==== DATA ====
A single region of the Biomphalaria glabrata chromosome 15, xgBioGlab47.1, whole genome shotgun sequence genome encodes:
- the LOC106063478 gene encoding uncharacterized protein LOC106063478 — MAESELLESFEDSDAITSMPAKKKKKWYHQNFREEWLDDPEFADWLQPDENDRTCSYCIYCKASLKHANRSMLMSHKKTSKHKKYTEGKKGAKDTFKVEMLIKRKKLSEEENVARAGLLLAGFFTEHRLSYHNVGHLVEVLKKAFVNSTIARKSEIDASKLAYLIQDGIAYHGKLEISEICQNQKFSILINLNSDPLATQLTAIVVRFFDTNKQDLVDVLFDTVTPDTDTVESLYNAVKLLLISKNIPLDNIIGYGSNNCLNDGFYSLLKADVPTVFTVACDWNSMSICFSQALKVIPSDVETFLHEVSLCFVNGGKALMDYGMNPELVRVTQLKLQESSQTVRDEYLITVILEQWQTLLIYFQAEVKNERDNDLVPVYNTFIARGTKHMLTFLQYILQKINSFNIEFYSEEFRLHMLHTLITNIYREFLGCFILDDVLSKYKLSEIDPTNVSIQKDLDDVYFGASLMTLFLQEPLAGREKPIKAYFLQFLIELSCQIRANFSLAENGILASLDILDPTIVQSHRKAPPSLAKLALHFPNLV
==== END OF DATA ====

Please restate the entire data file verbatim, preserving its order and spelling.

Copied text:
A single region of the Biomphalaria glabrata chromosome 15, xgBioGlab47.1, whole genome shotgun sequence genome encodes:
- the LOC106063478 gene encoding uncharacterized protein LOC106063478 — MAESELLESFEDSDAITSMPAKKKKKWYHQNFREEWLDDPEFADWLQPDENDRTCSYCIYCKASLKHANRSMLMSHKKTSKHKKYTEGKKGAKDTFKVEMLIKRKKLSEEENVARAGLLLAGFFTEHRLSYHNVGHLVEVLKKAFVNSTIARKSEIDASKLAYLIQDGIAYHGKLEISEICQNQKFSILINLNSDPLATQLTAIVVRFFDTNKQDLVDVLFDTVTPDTDTVESLYNAVKLLLISKNIPLDNIIGYGSNNCLNDGFYSLLKADVPTVFTVACDWNSMSICFSQALKVIPSDVETFLHEVSLCFVNGGKALMDYGMNPELVRVTQLKLQESSQTVRDEYLITVILEQWQTLLIYFQAEVKNERDNDLVPVYNTFIARGTKHMLTFLQYILQKINSFNIEFYSEEFRLHMLHTLITNIYREFLGCFILDDVLSKYKLSEIDPTNVSIQKDLDDVYFGASLMTLFLQEPLAGREKPIKAYFLQFLIELSCQIRANFSLAENGILASLDILDPTIVQSHRKAPPSLAKLALHFPNLV